It was immediately after this exchange that Duterte let out what he really wanted to say to the Left. “Kailangan tahimik (kayo). Mag-respetuhan tayo. Huwag niyo akong i-ambush,” he said. Coupled with his earlier statement that the Left should give him time, he really wanted their silence while he focuses on what he says must be done first. The President did not appear before the protesters to listen; he was there to issue an order.

For someone who claims to be a leftist himself and for someone who never tires of reminding the Left of his ties with their comrades in his home region, it was hard to believe he now misjudges them badly. The Left has never made secret its opposition to martial law, the militarization of the countryside, environmental plunder, contractualization of labor, human rights violations and other social ills left unresolved by the Duterte administration. To ask them to be silent, even for just a period of time, is asking for them to be complicit. It is something no one could ever imagine they would, because they never had.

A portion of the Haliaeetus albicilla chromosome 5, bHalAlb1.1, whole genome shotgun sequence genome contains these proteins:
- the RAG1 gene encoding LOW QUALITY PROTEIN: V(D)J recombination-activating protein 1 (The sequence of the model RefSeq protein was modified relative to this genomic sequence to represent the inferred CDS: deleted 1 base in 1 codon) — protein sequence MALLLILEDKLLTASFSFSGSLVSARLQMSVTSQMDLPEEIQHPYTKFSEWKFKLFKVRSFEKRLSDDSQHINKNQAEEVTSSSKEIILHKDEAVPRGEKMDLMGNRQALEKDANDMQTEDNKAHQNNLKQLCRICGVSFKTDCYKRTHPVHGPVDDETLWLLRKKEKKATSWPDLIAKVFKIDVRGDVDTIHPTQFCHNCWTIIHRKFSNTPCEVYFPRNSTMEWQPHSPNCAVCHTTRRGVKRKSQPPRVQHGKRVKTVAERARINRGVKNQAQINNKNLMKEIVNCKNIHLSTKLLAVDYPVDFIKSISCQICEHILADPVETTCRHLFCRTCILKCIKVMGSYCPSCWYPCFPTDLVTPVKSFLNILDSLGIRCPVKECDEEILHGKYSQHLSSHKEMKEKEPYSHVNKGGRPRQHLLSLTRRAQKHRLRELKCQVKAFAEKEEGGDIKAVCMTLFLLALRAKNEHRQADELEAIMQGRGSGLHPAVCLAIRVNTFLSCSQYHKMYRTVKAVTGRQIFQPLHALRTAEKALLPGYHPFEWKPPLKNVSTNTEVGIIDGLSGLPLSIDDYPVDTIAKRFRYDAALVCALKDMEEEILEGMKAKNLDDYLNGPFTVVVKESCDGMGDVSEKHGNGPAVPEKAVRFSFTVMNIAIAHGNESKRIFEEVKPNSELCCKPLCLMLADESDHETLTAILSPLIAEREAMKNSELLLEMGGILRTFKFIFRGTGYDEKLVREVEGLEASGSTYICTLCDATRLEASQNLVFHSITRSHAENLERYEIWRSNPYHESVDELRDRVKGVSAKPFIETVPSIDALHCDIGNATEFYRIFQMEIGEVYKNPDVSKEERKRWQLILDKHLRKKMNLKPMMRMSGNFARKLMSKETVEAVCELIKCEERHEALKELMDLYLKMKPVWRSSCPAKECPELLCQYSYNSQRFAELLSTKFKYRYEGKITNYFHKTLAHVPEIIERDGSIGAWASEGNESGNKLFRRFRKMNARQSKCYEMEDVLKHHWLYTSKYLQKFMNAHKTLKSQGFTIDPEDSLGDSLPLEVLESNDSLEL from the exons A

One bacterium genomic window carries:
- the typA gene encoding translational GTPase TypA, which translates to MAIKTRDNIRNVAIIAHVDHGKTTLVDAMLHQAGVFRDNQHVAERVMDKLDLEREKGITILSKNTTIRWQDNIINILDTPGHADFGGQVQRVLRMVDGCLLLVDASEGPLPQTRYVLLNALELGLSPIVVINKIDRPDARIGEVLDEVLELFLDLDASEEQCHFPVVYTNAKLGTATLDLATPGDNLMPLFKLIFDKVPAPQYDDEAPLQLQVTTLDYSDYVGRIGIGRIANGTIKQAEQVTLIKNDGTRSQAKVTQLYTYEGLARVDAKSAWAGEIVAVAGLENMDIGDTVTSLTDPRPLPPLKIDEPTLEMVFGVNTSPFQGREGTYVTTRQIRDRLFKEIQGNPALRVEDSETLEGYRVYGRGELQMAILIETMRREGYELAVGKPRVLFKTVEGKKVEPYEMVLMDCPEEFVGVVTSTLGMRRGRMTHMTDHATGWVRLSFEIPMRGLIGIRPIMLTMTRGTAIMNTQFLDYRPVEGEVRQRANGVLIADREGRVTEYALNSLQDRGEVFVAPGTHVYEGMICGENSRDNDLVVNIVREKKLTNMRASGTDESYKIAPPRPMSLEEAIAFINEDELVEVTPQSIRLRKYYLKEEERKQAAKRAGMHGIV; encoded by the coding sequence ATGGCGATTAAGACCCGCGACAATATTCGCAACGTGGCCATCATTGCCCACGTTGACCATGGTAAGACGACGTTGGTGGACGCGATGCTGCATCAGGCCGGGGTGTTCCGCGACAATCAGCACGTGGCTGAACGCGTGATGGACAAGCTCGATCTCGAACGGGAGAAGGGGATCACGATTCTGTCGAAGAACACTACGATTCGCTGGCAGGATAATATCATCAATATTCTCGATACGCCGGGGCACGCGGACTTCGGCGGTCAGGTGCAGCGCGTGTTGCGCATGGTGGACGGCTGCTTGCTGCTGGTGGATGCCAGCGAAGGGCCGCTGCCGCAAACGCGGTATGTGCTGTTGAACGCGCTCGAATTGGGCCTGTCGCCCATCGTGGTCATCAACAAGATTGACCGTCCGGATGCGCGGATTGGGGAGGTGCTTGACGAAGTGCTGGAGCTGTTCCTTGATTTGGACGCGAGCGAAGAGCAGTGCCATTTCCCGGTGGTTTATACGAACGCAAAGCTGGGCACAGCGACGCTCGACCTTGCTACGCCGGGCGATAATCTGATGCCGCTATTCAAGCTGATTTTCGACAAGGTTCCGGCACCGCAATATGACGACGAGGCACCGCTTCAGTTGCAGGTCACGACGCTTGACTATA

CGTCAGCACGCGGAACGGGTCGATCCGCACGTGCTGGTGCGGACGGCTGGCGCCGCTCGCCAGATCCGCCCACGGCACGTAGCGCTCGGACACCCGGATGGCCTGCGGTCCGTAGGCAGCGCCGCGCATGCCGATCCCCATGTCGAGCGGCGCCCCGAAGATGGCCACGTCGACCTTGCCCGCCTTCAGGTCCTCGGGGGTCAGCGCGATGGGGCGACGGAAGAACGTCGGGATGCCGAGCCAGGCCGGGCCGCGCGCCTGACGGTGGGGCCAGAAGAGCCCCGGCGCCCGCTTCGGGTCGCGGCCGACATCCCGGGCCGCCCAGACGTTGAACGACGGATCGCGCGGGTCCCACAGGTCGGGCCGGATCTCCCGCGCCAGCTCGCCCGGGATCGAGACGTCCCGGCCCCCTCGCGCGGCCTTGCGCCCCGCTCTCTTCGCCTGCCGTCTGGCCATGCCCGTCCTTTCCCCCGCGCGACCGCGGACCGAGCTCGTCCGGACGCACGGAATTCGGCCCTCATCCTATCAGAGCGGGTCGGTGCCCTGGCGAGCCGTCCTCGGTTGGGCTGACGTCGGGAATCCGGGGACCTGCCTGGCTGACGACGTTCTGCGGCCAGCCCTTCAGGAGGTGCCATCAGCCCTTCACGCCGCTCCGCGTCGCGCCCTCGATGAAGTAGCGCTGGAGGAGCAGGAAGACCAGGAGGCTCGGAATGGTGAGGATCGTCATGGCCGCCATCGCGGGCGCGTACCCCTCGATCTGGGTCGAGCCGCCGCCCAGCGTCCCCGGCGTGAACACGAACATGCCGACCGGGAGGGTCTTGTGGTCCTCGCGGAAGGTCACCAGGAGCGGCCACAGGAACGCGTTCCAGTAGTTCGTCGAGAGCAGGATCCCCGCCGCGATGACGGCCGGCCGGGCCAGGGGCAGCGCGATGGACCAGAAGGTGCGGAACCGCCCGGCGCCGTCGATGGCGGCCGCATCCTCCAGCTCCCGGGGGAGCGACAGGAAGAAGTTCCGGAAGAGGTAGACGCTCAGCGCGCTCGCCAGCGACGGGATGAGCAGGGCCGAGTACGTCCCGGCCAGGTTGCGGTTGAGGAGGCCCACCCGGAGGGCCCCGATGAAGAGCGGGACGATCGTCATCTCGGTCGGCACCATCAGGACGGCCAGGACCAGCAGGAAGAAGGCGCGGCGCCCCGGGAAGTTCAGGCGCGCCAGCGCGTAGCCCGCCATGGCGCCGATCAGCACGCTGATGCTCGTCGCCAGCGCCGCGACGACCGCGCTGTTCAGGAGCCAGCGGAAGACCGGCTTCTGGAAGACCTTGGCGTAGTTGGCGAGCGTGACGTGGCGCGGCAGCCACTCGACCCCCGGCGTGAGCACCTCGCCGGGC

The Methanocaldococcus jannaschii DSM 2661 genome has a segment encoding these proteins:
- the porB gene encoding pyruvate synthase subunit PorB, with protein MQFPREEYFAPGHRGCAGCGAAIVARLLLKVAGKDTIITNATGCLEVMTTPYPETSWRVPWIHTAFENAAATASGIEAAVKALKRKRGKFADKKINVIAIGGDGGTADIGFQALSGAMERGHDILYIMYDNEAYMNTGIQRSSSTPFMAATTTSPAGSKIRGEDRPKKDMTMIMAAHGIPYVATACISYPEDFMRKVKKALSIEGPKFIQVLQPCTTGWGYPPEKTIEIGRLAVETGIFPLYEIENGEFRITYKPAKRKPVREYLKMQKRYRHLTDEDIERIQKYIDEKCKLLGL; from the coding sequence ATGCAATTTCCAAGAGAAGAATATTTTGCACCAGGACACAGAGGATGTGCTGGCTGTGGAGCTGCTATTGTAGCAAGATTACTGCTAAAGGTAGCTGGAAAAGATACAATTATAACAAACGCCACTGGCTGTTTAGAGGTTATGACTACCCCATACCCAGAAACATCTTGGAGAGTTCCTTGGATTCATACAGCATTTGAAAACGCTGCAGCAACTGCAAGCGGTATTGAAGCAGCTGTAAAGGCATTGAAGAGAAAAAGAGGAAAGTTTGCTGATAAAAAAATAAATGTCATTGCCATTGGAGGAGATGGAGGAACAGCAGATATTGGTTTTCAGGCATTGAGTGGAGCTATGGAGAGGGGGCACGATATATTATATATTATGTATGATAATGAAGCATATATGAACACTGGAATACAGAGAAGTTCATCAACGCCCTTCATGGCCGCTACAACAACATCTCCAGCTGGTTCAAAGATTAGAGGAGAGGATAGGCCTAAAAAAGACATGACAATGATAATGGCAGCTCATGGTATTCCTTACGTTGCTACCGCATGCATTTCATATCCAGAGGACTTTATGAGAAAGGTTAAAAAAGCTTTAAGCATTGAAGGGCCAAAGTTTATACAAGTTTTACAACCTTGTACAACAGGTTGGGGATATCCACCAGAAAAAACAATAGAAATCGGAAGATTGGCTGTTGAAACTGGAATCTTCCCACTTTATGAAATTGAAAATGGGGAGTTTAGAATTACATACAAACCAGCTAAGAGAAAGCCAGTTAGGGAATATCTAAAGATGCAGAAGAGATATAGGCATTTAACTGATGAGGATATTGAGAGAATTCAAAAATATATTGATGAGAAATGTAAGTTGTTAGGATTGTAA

A visibly disappointed Duterte abruptly ended his speech and left the stage in a huff. But he must know, his appearance and speech has left the crowd even more disappointed. “Bakit pa siya pumunta?” was a question many asked as they ended the SONA protest made bizarre by a guest who invited himself. # (Raymund B. Villanueva)


Group says Duterte’s LGBT promises ’empty’

By Mark Kevin Reginio of UP-CMC for Kodao Productions

The Rodrigo Duterte government has done little for the lesbian, gay, bisexual, and transgender (LGBT) sector a year into its term, a group said in a forum held at the University of the Philippines (UP) Diliman Gender Office Friday.

LGBT group Bahaghari-Metro Manila said Duterte’s campaign promises were only “charot” (empty) as these were never translated into action.

Mayroon bang nangyari? O, katulad ng marami, charot lang?” Bahaghari member Andrew Zarate asked. Read more

Bayan releases 20-point wish list for Duterte’s 2nd SONA

Bagong Alyansang Makabayan (Bayan) announced its list of 20 “urgent people’s demands” it urges President Rodrigo Duterte’s to address on his second State of the Nation Address on July 24.

Bayan secretary general Renato Reyes Jr. said their list aims to push the year-old Duterte government to “address the worsening crisis confronting the nation and the Filipino people,” including unfulfilled promises on land reform, national industrialization, peace talks, independent foreign policy, expanded social services, respect for human rights and measures against corruption. Read more